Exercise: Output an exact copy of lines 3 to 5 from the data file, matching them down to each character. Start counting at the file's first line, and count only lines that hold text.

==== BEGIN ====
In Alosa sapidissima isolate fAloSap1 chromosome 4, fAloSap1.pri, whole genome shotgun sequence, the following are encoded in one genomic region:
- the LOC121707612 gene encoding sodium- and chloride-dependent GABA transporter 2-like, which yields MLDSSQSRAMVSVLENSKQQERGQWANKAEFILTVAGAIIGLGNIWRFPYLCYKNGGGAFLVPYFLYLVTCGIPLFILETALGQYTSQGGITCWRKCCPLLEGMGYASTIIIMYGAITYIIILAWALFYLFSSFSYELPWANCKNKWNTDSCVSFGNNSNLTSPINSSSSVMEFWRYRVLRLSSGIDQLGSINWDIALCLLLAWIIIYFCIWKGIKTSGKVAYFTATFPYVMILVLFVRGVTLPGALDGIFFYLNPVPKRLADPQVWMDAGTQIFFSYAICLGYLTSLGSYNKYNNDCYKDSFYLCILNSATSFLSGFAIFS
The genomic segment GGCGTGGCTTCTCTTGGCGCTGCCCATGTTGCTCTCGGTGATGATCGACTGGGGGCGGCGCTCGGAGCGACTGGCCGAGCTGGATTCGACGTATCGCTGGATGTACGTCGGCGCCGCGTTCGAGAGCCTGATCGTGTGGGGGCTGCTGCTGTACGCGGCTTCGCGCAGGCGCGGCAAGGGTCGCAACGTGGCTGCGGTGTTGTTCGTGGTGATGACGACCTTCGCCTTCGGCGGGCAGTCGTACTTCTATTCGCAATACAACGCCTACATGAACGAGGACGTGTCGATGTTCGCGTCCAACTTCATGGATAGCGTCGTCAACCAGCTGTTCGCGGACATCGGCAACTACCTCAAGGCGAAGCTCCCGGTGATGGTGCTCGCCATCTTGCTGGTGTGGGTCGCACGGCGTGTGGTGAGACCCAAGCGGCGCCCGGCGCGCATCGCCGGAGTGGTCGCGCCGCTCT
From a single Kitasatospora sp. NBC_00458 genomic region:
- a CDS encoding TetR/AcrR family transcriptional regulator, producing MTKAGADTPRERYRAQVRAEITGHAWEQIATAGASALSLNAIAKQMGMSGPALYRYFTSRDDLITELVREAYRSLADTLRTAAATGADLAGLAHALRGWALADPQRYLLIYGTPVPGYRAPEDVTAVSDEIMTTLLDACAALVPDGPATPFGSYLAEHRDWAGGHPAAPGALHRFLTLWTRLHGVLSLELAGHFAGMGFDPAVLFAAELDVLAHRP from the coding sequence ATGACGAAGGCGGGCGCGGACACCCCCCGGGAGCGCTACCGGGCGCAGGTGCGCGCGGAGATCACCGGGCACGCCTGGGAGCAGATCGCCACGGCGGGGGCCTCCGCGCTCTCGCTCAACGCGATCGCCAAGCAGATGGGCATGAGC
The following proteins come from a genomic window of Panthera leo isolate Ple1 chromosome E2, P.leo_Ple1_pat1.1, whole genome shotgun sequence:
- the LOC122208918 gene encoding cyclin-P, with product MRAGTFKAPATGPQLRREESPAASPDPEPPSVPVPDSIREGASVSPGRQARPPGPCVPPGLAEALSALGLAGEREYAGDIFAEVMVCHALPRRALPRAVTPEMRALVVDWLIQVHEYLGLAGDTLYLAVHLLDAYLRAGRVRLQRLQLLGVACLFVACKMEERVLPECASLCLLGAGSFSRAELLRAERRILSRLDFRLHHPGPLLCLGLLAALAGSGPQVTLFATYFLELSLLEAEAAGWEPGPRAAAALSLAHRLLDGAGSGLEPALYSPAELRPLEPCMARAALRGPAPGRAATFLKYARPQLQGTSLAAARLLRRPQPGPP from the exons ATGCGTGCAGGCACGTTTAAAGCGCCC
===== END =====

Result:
The genomic segment GGCGTGGCTTCTCTTGGCGCTGCCCATGTTGCTCTCGGTGATGATCGACTGGGGGCGGCGCTCGGAGCGACTGGCCGAGCTGGATTCGACGTATCGCTGGATGTACGTCGGCGCCGCGTTCGAGAGCCTGATCGTGTGGGGGCTGCTGCTGTACGCGGCTTCGCGCAGGCGCGGCAAGGGTCGCAACGTGGCTGCGGTGTTGTTCGTGGTGATGACGACCTTCGCCTTCGGCGGGCAGTCGTACTTCTATTCGCAATACAACGCCTACATGAACGAGGACGTGTCGATGTTCGCGTCCAACTTCATGGATAGCGTCGTCAACCAGCTGTTCGCGGACATCGGCAACTACCTCAAGGCGAAGCTCCCGGTGATGGTGCTCGCCATCTTGCTGGTGTGGGTCGCACGGCGTGTGGTGAGACCCAAGCGGCGCCCGGCGCGCATCGCCGGAGTGGTCGCGCCGCTCT
From a single Kitasatospora sp. NBC_00458 genomic region:
- a CDS encoding TetR/AcrR family transcriptional regulator, producing MTKAGADTPRERYRAQVRAEITGHAWEQIATAGASALSLNAIAKQMGMSGPALYRYFTSRDDLITELVREAYRSLADTLRTAAATGADLAGLAHALRGWALADPQRYLLIYGTPVPGYRAPEDVTAVSDEIMTTLLDACAALVPDGPATPFGSYLAEHRDWAGGHPAAPGALHRFLTLWTRLHGVLSLELAGHFAGMGFDPAVLFAAELDVLAHRP from the coding sequence ATGACGAAGGCGGGCGCGGACACCCCCCGGGAGCGCTACCGGGCGCAGGTGCGCGCGGAGATCACCGGGCACGCCTGGGAGCAGATCGCCACGGCGGGGGCCTCCGCGCTCTCGCTCAACGCGATCGCCAAGCAGATGGGCATGAGC